by Sheila Malcolmson, MLA Nanaimo
Oceans are vital to the health of the world. For British Columbia, coastal waters are also vital to our culture and our economy. On World Oceans Day, we celebrate those working to protect the waters that are so important to us all.
Clean coastal waters keep us healthy and generate tens of thousands of B.C. jobs, as well as billions in economic activity – from tourism to film to fisheries. However, the waters that give us so much also suffer a lot. Thousands of abandoned vessels are deteriorating in B.C.’s marine waters, dangerously close to sinking, along with all the pollutants they carry. Our ocean floor is littered with marine-sourced debris and plastics. So much of the pollution we create sits just beyond our view, beneath the surface.
That’s why I’m determined to find solutions for the problems of derelict vessels, marine debris and marine-sourced plastics. I have long advocated to include recycling solutions in federal legislation for derelict and abandoned vessels, and thousands of businesses support this idea. This commitment continues in my new role as special advisor on marine debris.
This summer, I’ll travel the coast to find solutions. Conversations are already underway and, despite my 11 years of work in this area, I’m still learning about new, emerging ideas. We need to figure out how to prevent derelict vessels in the first place and how to salvage existing ones before they sink. We need to clean up marine debris and marine-sourced plastics already on the ocean floor. And we must ensure any new solutions do not put additional pressure on landfills.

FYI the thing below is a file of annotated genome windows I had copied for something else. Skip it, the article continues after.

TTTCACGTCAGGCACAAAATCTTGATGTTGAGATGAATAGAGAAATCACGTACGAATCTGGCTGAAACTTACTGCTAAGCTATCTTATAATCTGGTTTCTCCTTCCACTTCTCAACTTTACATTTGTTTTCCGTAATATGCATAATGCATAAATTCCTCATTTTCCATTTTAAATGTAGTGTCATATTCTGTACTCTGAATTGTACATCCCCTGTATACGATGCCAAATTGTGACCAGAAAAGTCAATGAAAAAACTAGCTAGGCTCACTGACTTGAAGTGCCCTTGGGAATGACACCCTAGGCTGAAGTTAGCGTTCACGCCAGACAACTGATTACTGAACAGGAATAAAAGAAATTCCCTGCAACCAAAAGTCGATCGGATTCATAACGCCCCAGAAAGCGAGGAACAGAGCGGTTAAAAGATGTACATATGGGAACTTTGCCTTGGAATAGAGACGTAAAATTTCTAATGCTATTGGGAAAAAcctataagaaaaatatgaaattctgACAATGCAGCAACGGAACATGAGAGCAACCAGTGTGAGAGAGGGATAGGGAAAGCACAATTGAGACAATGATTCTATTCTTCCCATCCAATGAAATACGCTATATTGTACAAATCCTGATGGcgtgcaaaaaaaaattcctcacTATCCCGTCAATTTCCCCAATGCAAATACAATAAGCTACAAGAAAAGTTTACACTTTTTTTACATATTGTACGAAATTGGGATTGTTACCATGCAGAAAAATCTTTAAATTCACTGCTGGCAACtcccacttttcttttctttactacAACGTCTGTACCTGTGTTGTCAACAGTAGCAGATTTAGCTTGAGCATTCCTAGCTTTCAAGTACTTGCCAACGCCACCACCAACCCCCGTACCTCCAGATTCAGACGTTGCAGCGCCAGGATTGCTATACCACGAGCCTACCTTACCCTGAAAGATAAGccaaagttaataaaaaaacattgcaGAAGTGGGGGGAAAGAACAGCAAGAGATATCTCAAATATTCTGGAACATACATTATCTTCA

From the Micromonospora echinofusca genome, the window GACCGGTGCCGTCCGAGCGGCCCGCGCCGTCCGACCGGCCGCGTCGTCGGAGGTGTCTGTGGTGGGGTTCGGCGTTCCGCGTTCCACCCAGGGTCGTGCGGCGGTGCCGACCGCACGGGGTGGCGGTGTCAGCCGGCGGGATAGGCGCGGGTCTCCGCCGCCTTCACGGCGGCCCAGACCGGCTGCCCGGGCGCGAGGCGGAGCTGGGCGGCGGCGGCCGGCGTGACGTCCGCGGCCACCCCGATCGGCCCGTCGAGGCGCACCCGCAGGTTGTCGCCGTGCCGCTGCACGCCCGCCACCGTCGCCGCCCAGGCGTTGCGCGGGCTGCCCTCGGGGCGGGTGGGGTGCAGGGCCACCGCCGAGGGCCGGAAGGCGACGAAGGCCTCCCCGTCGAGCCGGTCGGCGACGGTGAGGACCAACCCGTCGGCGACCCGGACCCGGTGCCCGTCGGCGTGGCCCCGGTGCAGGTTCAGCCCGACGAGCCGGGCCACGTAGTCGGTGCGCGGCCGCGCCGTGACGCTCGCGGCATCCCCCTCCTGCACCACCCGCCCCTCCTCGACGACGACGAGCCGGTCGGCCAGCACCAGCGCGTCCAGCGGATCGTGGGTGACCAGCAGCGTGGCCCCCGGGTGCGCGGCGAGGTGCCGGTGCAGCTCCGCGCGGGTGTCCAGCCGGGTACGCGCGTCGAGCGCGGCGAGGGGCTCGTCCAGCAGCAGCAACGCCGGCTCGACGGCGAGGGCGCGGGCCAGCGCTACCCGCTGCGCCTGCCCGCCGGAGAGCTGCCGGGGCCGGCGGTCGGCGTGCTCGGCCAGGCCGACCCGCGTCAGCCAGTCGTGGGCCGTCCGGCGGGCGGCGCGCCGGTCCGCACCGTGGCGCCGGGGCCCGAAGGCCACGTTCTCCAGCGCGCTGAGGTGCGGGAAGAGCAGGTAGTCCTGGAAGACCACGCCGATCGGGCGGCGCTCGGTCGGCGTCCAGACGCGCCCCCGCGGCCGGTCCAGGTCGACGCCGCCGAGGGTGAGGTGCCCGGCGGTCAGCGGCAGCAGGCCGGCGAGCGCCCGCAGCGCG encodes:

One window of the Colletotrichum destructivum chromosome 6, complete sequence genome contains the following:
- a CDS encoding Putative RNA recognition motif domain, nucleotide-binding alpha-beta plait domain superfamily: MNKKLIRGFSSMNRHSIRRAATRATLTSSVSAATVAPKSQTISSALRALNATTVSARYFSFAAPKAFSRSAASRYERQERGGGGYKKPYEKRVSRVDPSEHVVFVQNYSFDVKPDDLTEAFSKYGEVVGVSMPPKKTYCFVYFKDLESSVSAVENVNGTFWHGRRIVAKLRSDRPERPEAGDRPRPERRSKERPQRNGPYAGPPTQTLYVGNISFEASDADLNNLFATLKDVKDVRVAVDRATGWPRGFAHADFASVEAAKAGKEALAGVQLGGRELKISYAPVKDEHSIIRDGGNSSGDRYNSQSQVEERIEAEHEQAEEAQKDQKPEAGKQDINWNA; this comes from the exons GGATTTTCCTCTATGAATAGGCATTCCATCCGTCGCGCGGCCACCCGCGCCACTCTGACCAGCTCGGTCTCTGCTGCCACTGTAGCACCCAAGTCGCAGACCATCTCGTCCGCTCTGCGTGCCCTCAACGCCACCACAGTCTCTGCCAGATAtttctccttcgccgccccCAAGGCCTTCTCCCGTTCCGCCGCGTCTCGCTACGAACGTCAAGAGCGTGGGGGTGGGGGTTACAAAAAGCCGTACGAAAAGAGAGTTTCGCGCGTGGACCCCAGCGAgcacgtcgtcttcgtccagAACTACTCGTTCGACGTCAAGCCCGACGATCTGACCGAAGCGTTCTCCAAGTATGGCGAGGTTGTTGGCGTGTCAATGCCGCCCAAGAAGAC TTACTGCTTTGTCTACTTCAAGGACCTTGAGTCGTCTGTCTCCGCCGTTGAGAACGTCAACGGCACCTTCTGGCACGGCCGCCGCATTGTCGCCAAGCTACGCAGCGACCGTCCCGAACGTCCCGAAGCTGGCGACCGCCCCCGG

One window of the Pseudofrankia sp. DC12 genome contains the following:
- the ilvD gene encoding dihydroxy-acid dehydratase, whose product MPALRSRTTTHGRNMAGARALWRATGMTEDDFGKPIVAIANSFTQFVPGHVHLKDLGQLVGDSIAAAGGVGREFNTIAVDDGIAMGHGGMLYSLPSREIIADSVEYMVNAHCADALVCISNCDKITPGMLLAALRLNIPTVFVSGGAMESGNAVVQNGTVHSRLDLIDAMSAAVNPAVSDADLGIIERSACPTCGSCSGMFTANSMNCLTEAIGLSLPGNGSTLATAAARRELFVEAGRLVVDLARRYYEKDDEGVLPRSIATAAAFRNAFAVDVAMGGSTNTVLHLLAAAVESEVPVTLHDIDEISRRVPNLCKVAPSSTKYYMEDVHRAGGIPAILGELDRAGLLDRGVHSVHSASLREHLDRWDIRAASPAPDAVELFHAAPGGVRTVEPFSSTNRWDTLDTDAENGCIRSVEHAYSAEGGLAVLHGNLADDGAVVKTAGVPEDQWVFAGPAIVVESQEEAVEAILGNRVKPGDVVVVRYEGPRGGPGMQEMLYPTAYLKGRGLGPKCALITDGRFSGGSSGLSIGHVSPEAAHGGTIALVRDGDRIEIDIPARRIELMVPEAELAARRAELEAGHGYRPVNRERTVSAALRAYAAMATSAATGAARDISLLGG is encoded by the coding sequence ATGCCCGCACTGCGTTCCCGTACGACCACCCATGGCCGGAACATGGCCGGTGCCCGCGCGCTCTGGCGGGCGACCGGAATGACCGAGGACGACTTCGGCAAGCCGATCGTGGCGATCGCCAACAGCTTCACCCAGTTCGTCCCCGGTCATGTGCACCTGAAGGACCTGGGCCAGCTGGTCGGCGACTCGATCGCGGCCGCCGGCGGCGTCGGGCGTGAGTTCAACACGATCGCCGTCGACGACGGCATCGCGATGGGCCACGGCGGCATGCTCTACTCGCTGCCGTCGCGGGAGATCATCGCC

While these conversations take place, countless British Columbians are already taking action to clean our coast and protect the ocean. For example, the Coastal Restoration Society and Clayoquot CleanUp removed over 1.5 million pounds of marine debris from the ocean last year. Veins of Life and the Dead Boat Disposal Society have pulled hundreds of abandoned vessels out onto dry land, and the Ocean Legacy Foundation is turning marine plastics into fuel. These groups rely on volunteers. Today, I applaud every British Columbian who has given their time to this great cause.
Our West Coast economy depends on healthy and thriving ocean environments. We are all in this together. On World Oceans Day, I invite you to join Minister Heyman, myself and many others in the effort. There are shoreline clean ups happening along the coast, not just today, but throughout the year. Together, we can achieve our common goal of protecting our oceans and protecting our coastal environment.
The writer is special advisor on marine debris protection to George Heyman, Minister of Environment and Climate Change, and a former chair of Islands Trust Council.